This reminds me of a trick given to me by my high school chemistry teacher from something he did in his youth. It involved generating acetylene from calcium carbide and water. But it involved a big metal drum rather than balloons. The heat from exploding acetylene balloons is a little too intense for my tastes!
    What are safety glasses?
    That neutralisation reminds me of the time I tried mixing a strong acid - nitric, of course - with a weak base, sodium sulphite. Yes, I know that now.
    Still, even that can't compare with what happened when my brother innocently tried silvering a mirror - and left the complexed silver solution standing overnight.

    I'm feeling quite nostalgic now.

    Glad I made you nostalgic!
    What are safety glasses?

    Didn't realize that the British used a different term---protective eye wear?
    For me it was sodium nitrate and sulphur, bought by the kilo many times over at a small neighborhood pharmacy. Plus charcoal ground with mortar and pestle. My "lab" was orignally in my bedroom on some shipping crates. It was quickly moved outside to a storage room by our pool which had a supply of hydrochloric acid and chlorine. Oh Joy!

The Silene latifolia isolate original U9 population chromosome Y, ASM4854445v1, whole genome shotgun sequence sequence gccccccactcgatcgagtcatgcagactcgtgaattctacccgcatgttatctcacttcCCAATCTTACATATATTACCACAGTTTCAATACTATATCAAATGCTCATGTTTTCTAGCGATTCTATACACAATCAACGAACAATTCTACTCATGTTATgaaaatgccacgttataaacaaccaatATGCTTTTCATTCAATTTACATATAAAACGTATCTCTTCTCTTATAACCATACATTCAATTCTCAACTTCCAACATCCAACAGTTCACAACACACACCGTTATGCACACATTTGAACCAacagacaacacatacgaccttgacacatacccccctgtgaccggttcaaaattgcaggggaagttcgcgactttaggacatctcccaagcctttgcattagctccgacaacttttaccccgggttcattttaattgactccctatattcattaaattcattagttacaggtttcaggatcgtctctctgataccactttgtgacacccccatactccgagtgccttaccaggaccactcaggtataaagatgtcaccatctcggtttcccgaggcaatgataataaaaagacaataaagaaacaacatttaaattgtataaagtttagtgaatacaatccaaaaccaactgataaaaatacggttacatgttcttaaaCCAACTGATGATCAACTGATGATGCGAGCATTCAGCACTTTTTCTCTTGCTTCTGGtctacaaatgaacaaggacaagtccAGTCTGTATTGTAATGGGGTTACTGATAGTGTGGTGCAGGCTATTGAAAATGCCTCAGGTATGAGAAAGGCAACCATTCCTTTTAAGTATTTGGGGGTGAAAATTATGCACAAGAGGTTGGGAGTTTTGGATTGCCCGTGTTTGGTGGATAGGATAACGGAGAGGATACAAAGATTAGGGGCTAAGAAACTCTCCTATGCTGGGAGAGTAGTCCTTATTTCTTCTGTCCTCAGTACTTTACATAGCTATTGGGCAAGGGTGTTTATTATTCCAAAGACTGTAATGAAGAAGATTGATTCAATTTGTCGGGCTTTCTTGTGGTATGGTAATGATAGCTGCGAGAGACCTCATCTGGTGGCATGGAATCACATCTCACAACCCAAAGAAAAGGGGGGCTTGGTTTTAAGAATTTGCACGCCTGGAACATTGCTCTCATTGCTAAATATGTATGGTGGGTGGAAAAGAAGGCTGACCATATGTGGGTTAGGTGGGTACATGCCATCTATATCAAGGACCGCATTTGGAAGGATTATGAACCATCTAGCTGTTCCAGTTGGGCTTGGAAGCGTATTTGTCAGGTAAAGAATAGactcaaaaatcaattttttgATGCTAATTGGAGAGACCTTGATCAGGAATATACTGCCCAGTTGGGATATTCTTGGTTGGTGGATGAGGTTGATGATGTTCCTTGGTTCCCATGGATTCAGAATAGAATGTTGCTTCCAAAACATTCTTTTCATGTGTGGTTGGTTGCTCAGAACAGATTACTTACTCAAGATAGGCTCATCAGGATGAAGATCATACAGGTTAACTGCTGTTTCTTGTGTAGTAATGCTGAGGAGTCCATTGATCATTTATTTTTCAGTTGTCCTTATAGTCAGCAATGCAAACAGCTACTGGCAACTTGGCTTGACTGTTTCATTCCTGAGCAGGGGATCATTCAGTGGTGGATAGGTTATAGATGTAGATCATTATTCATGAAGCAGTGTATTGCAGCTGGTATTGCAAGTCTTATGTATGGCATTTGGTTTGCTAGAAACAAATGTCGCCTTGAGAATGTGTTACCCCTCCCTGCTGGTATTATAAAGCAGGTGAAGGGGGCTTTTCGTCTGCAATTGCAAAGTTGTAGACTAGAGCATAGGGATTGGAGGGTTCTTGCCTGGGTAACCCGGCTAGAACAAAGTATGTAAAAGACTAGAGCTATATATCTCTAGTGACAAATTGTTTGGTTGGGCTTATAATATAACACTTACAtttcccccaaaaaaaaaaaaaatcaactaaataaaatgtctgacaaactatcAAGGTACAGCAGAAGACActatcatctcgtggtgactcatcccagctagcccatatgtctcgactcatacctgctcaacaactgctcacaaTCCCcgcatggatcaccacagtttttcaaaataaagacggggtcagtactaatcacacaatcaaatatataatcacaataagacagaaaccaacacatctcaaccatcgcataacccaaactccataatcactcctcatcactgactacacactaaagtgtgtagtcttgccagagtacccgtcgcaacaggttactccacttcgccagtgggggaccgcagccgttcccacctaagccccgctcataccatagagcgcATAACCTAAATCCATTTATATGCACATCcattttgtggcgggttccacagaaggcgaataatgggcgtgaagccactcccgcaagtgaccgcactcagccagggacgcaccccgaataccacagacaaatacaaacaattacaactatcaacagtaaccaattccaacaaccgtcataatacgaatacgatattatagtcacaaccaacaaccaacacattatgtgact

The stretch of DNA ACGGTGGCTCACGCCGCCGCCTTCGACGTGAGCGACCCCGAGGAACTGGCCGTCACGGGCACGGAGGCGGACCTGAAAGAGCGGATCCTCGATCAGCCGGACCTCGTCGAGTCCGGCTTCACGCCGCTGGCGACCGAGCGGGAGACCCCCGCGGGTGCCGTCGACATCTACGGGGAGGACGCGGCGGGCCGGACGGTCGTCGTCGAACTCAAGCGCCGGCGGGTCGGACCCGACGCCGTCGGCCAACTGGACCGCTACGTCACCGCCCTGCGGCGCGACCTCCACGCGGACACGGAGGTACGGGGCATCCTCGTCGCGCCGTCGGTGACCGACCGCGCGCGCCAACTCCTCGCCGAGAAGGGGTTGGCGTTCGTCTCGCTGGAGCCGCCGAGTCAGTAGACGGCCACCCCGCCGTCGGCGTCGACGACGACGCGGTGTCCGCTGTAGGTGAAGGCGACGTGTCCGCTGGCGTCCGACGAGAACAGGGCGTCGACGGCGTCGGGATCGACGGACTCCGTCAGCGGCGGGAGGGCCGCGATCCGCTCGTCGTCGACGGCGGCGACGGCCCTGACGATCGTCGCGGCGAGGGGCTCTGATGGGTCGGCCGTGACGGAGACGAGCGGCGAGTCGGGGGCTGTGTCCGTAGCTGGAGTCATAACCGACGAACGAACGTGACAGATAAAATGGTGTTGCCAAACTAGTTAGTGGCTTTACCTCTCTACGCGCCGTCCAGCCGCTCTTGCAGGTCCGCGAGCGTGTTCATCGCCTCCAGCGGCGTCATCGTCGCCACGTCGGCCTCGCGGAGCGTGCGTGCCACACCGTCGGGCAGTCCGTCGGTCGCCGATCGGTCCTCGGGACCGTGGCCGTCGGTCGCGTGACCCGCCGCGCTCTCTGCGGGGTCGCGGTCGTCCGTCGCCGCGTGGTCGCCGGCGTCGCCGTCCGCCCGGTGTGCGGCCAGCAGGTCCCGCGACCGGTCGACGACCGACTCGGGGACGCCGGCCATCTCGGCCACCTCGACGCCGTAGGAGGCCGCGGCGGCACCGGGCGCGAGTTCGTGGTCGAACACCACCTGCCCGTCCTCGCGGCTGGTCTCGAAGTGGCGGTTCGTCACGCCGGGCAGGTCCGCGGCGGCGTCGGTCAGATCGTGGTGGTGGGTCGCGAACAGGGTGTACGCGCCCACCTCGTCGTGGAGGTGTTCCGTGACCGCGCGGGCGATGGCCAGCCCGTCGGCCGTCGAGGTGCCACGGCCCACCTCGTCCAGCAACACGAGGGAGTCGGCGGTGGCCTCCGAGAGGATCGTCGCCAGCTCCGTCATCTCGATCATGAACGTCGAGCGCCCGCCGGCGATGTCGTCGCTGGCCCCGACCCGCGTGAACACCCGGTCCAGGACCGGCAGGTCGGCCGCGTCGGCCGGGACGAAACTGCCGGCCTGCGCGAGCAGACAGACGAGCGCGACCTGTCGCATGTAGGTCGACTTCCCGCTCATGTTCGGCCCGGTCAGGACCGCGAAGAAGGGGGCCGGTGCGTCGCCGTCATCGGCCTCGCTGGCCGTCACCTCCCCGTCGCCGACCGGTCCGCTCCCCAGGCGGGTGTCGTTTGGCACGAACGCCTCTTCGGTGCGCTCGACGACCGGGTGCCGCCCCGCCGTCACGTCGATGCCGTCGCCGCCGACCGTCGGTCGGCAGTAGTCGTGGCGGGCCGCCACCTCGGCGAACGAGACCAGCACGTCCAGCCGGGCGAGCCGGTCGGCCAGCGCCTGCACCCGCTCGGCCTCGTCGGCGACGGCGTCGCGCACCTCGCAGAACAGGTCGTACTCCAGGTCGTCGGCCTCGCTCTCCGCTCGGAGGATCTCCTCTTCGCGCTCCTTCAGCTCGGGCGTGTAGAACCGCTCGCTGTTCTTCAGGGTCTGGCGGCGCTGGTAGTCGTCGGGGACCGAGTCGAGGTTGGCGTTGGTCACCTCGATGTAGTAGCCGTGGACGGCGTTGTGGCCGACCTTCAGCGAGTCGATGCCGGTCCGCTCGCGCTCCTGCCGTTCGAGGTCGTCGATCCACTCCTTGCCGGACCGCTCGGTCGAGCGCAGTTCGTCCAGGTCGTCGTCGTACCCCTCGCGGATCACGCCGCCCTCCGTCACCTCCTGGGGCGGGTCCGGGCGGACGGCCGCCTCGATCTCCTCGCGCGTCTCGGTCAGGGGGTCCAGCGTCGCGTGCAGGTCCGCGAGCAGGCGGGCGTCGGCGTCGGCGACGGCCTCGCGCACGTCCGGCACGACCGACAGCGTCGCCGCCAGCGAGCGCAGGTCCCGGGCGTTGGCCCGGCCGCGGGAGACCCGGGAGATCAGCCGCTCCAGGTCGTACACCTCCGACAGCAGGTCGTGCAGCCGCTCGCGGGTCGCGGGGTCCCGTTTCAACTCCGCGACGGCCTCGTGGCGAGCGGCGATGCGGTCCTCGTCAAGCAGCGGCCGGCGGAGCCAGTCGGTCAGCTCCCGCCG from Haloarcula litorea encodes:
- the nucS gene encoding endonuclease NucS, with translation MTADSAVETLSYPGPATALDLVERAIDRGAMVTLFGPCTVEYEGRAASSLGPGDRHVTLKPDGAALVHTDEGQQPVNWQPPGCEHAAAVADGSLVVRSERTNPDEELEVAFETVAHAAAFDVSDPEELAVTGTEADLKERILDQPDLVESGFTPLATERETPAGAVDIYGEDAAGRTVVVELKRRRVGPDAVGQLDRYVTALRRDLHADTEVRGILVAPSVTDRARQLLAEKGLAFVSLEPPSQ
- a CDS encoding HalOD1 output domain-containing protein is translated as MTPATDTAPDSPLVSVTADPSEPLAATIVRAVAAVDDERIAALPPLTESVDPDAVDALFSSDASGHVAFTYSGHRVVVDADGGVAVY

I had a copy of my brother's high school chemistry text book. 
    I would try to replicate some of its forumlae. 
    I loved the Periodic Table. 
    At a supply store, I could buy glass tubing, pure mercury, corks and flasks. Fun stuff!
    I must have done the electrolysis of water a hundred times.
    This was all before girls, of course. They be la bomba.
    This was all before girls, of course. They be la bomba.

    :) That brings back good memories of a girl that struck me like lightning when I came out of an electricity and magnetism lab! It's too bad attenuation eventually comes into play.
    A straw poll amongst colleagues revealed that fellow-Brits do indeed call them safety glasses... it was the technology itself that I was unfamiliar with. A protective shield in front of the eyes? Hmm, what a clever idea! Back in my day, you learned to duck when something was about to explode or squirt a jet of boiling acid at you. Brown fumes, for example, are a good sign: the Malice is wasting its energy just shaking a fist at you. When nothing whatsoever seems to be happening, that's the time to leap over the benches and run for the door. Like when I poured conc HCl onto KOH granules [don't try this at home, kids]...  there was a delay of several seconds while it seemed safe and while the other bit of my brain thought "Now that probably wasn't a good idea, Derek." Then there was a sort of gurgling crackling noise for 400ms before the glorious fountain appeared. I did not investigate. I assume conc HCl let the way, followed by KCl solution and bringing up the rear, superheated KOH propelling the lot, though it's possible its expansion caused it to overtake or pass through the others. It occured to me as I ran that it might make a good model of cosmic inflation. :)